French Immersion Schools in Oregon (& Our Probable Choice)

I've been reading books on homeschooling since my firstborn was nine months old. I attended private schools as a child, and taught in public schools as a teacher, but homeschooling holds such diverse educational possibilities that it was always my first choice for my children. Nonetheless, I recently re-examined that choice when I realized how much fluency my daughter could gain by spending time in an environment where French is required (rather than continuing to reply to me in English).  Living outside Portland, Oregon, we're blessed to have a surprising amount of Francophone school options:

  L'Information scolaire by Robert Doisneau, 1956

L'Information scolaire by Robert Doisneau, 1956

  Les tabliers de la rue de Rivoli by Robert Doisneau, 1978

Les tabliers de la rue de Rivoli by Robert Doisneau, 1978

  Le Monde's Logo

Le Monde's Logo

Le Monde is a French Immersion Public Charter School established in 2012 through the intensive efforts of motivated parents and educators. The school currently only offers instruction through 2nd grade but will eventually expand through 8th grade. As a (free!) public immersion school, enrollment is so coveted that out-of-district students are extremely unlikely to make it off the waiting list. Quel dommage pour nous!

L'Etoile French Immersion School, also only a few years old, is literally a star among Portland's immersion options. Established in 2011 after the Portland French School closed, l'Etoile offers small class sizes but a growing enrollment, from pre-school through fourth grade as of this fall. They are proudly accredited by the French government's Ministry of Education and the Association of French Schools in North America. (Their website is beautifully designed and reflects their purposeful approach!)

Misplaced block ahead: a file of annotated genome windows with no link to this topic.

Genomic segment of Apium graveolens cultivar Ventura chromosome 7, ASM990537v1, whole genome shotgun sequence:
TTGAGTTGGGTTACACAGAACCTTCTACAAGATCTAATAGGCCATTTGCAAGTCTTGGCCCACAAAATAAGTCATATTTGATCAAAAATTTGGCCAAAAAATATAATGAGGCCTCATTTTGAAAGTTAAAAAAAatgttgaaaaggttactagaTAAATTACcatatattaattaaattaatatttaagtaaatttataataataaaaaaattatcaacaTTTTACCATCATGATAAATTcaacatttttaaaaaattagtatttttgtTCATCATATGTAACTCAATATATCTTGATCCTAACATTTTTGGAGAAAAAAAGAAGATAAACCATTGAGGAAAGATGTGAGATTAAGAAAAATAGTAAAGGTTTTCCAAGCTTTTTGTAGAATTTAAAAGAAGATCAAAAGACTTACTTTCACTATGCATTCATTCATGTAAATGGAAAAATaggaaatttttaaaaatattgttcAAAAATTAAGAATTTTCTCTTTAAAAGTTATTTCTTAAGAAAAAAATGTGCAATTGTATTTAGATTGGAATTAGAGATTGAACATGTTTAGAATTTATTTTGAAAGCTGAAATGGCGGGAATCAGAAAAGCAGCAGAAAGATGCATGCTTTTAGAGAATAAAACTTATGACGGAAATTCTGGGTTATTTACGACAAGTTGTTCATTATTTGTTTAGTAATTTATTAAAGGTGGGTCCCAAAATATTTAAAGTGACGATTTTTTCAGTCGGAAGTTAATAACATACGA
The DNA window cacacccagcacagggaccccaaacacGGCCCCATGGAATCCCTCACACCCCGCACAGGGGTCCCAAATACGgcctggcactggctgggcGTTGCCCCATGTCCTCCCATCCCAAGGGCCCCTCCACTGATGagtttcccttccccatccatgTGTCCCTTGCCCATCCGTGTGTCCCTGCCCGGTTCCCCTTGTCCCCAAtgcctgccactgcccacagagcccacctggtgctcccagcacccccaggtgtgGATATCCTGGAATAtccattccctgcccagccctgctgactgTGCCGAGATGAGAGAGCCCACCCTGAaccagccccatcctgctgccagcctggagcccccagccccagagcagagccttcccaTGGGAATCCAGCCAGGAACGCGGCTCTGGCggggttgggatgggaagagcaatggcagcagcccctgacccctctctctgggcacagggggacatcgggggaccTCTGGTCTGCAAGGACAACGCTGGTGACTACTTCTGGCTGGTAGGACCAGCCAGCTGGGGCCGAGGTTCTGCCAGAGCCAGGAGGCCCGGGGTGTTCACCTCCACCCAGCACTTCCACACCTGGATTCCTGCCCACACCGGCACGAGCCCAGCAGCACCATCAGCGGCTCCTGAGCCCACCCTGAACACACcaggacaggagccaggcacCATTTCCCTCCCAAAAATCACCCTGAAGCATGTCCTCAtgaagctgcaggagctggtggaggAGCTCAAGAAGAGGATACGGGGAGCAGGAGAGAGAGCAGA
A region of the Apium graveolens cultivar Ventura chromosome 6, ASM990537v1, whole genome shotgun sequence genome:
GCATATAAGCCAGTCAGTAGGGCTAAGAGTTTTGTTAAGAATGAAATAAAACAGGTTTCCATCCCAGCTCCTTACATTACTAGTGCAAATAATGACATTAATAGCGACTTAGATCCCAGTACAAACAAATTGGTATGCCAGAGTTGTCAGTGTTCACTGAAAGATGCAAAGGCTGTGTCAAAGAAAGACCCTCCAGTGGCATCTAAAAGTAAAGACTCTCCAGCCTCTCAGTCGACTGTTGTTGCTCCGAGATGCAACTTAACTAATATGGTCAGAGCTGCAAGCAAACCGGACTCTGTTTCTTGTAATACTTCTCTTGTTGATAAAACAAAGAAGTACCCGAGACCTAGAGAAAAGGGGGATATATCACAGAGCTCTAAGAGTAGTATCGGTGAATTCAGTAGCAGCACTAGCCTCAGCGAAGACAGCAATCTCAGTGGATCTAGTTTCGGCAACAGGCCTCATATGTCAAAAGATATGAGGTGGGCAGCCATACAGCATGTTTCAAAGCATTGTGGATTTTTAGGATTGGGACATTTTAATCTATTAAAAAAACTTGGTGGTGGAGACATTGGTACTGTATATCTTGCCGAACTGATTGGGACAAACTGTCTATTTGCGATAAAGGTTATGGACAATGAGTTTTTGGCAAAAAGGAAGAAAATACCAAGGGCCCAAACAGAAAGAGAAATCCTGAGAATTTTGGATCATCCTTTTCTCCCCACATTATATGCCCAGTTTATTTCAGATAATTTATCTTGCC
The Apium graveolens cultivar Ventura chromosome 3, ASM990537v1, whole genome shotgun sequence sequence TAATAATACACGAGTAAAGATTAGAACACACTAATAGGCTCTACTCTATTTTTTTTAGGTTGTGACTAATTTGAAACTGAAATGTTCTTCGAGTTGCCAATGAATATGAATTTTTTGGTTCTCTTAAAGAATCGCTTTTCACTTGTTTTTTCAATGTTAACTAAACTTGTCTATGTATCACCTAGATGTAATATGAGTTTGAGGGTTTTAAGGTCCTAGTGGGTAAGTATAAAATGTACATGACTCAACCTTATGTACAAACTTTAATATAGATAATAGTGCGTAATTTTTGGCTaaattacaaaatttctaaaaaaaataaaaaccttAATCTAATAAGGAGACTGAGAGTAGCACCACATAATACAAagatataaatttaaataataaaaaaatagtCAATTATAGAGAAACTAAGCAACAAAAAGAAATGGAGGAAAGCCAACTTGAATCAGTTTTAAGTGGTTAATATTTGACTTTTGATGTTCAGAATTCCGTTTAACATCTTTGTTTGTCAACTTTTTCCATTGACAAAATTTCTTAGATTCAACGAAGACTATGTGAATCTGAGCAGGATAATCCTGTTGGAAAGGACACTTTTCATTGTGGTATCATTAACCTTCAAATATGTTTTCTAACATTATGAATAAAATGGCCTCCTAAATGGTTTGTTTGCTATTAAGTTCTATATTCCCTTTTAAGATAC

* April 2016 update: l'Etoile now offers enrollment through fifth grade.

International Leadership Academy (ILA) is located in Lake Oswego, established and staffed partially by educators seeking employment after the Portland French School folded a few years ago (similarly to L'Etoile). The main curriculum is in French but also includes some Spanish, Chinese, and Arabic. They offer programs for three-year-olds through 5th grade.

  The FAIS logo

The FAIS logo

French American International School (FAIS) has been the predominant French immersion option in Portland for many years, partially owing to its long history here (established in 1979), French accreditation, large enrollment (550 students in preschool through 8th grade), and impressive budget. Tuition is well into the five-figure range, but need-based financial aid is available. The middle school offers German, Spanish, Chinese, and ELL courses.

Other notable French options:

Atlas Immersion Academy is a French immersion child care and preschool with low child/teacher ratios and frequent field trips to nearby Gabriel Park. They also offer twice-monthly parents' night out babysitting, informal family potlucks, and a parent book club. What a lovely way to start the preschool years!

Culture Club is a after school partial-immersion program focusing on French, Spanish, and occasionally Mandarin for ages 5-9. They bring their program to schools but can also be hired to instruct a self-organized home group of similarly-aged children.

If you live in Eugene, Oregon, you're probably already aware of Charlemagne, a public French immersion school serving elementary students. I've heard great things about it and have been impressed by the French skills of students who attend there.


Le Cadran scolaire by Robert Doisneau, 1956

Yet we live more than forty-five minutes from all of these options, so I'm disappointed that none of the schools offer part-time or half-day kindergarten (though admittedly, full-time is best for immersion). It's difficult to imagine a five-year-old who can handle the emotional demands of a full day of school when you add in more than an hour of daily commuting. We'd consider moving closer to Portland, but my husband adores his job in Sandy, a small community twenty-eight miles in the opposite direction.

This week I'll attend the open house events at FAIS and L'Etoile. Most likely, though, we'll stick with the plan to homeschool in French. A friend pointed me to an online French curriculum academy (merci, Alison!), and we can still aim for fluency through summer camps, Francophone friendships, and extended travel. My daughter is speaking more French thanks to the language actions I took this year. I'll soon be searching for a Francophone babysitter (wouldn't an au pair be a fantastic situation?!).

What costs do you feel are worth paying to educate your child in another language? Did you have an immersion school experience? What educational choices are you making for (or with) your children?